Yesterday, Comcast flicked the switch that turns the home routers for 50,000 of their Houston subscribers into public Wi-Fi hotspots. It’s been covered in a few newspaper articles, I came across it on this SeatlePI article and this followup by Dwight Silverman. Dwight writes for the Houston Chronicle, but I saw the syndicated copy on the SeattePI site.
If you live in Houston and have a XFinity Router, then you may already be a public Wi-Fi hotspot. The router serves up the public Wi-Fi access on a separate wireless network from your home network. But it’s using your bandwidth and the possibly the same IP address.
If you do a search of Wi-Fi networks and you see one or more named “xfinitywifi”, then your or your neighbor is now a public hotspot. This is an opt-out policy. Unless you request not to be a public hotspot, Comcast is going to enable it on your router. Comcast had sent out letters to their customers, but how many of them read those letters?
The idea sounds good on the surface. If you are a Comcast customer, you will have Wi-Fi access whenever you are close to another Comcast customer. You would be able to connect your tablet or laptop in more places.
One problem with this is that you are sharing the bandwidth available to that home subscriber. Comcast is making more bandwidth available to the home, but they can’t create more Wi-Fi bandwidth. You can only carry so much network traffic over Wi-Fi. If you live in busy neighborhood or close to a shopping area, other Comcast customers connected to your router could use enough bandwidth to make it difficult for you to connect to your own router. Comcast can alleviate that with Quality Of Service (QOS) rules in the router, but that wouldn’t eliminate the problem.
Then you have the security issues. Unless Comcast has modified the routers to get two outside IP addresses, anyone who connects to the public hotspot from your router will provide the same IP address to the rest of the world that you provide This is the external IP address that shows up when you are connected to a website, not the internal IP address that your device thinks it has. That means if someone was using BitTorrent to download and share copyrighted material like music or movies, it would be your IP address that would be tracked.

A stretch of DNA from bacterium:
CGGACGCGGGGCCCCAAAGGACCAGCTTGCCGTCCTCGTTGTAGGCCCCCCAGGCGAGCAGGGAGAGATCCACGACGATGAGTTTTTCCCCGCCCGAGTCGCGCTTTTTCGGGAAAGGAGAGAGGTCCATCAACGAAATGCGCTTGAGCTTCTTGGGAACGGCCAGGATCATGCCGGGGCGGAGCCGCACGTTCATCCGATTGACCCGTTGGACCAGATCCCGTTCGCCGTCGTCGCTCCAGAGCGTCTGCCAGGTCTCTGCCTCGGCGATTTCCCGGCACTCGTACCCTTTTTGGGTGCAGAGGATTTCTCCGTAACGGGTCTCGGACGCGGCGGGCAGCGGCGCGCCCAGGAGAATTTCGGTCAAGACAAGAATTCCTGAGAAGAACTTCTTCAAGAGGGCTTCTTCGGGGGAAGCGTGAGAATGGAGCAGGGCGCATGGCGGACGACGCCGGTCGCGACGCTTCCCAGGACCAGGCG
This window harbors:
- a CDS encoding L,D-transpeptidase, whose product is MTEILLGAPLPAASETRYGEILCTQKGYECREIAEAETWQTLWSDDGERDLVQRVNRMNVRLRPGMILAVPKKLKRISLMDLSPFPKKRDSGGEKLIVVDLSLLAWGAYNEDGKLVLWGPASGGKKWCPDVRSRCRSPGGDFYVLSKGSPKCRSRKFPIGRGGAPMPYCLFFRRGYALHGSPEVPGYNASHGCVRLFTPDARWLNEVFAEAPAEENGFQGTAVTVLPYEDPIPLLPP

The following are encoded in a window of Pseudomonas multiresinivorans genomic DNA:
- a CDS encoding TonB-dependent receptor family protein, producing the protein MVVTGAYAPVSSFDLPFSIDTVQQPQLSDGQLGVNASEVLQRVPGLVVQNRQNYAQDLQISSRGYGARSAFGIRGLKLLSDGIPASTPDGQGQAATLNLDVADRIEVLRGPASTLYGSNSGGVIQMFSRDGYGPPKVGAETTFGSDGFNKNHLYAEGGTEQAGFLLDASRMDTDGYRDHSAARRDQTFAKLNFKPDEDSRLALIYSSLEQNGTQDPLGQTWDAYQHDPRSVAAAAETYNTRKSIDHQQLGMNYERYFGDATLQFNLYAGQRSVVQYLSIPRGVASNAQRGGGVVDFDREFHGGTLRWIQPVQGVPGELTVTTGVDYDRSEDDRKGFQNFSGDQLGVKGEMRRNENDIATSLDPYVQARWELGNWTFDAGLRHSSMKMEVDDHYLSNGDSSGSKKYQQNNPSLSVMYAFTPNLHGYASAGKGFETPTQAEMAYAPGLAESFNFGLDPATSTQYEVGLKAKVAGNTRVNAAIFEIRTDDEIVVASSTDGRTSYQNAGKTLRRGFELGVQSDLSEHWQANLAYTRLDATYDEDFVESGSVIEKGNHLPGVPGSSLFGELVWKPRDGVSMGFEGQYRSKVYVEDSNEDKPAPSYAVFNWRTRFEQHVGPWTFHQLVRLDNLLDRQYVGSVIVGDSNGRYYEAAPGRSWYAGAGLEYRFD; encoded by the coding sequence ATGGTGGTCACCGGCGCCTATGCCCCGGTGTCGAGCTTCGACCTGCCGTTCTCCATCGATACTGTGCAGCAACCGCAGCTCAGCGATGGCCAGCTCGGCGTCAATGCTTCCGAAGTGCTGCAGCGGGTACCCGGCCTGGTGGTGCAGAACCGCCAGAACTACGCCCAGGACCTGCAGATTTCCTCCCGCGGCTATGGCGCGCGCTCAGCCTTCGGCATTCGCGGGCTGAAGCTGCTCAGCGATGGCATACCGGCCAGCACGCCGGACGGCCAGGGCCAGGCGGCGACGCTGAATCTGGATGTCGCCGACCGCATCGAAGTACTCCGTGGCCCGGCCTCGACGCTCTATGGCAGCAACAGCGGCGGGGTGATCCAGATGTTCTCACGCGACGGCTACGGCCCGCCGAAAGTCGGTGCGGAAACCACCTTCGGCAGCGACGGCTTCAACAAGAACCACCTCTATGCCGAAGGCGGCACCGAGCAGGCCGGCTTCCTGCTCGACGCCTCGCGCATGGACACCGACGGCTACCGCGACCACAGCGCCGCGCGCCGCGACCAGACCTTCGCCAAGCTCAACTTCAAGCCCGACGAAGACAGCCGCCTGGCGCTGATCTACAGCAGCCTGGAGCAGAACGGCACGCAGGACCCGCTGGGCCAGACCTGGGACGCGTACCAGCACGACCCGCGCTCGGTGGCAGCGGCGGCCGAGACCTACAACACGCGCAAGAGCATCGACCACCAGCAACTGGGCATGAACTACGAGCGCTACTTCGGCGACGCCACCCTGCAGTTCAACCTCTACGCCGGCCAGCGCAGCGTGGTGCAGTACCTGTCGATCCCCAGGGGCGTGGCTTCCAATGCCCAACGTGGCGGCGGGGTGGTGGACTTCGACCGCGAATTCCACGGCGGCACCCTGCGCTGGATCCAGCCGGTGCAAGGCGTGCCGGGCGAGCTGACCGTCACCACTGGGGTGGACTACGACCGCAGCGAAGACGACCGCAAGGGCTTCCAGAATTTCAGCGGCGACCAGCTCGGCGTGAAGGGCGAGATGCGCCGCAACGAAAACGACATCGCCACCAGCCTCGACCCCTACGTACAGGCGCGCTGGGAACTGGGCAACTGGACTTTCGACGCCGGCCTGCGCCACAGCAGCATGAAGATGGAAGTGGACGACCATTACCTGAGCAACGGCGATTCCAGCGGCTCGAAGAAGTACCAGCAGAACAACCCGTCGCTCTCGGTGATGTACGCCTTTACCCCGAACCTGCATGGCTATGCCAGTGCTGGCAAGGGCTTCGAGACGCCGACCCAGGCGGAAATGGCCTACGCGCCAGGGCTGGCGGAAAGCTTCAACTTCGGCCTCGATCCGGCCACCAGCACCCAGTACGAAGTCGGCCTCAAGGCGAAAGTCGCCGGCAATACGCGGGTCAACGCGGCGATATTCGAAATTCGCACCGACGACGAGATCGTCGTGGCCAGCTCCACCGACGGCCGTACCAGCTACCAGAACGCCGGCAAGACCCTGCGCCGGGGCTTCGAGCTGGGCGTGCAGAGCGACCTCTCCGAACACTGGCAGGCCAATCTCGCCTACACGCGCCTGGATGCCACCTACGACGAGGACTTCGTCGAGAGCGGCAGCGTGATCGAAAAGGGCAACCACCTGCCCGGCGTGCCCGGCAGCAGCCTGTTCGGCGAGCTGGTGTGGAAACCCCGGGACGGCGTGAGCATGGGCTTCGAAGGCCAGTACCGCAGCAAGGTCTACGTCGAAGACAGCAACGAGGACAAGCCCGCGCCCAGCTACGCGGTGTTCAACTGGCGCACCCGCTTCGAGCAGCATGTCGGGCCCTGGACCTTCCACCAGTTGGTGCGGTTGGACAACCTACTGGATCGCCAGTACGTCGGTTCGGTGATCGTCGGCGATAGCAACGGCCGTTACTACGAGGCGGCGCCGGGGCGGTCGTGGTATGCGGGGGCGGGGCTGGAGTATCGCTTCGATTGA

When Comcast gets the subpoena from the MPAA asking for the identity of the person using your IP address because that IP was sharing copies of “Frozen”, will Comcast be able to determine that the offending activity was done over the public hotspot as opposed to your internal network? If they have the same IP address, then you are going to be facing the legal battle to prove your innocence.
If the public Wi-fi can be traced separated from your use of the same router, then Comcast has just made it easy for people to run Bittorrent sharing sites or perform other nefarious activity anonymously. Just connect a Hotspot named “xfinitywifi”. It can from your router or your neighbor’s. It doesn’t matter, it’s not traceable back to you. Comcast can block ports used by Bittorrent clients, but it will be hard for them to block everything.
You can opt out after the fact. SeattlePI’s Dwight Silverman posted the following instructions here.
- Log into your Comcast account page at customer.comcast.com.
- Click on Users & Preferences.
- Look for a heading on the page for “Service Address.” Below your address, click the link that reads “Manage Xfinity WiFi.”
- Click the button for “Disable Xfinity Wifi Home Hotspot.”
- Click Save.
With the Comcast/Time Warner Cable merger currently in FCC review, this could affect more than Comcast customers, If you are a Time Warner Cable customer, it’s possible that after the merger that public Wi-Fi program could be rolled out to TWC customers. This is just one of those ideas that sounds good on people, but make me uneasy when they are actually implemented.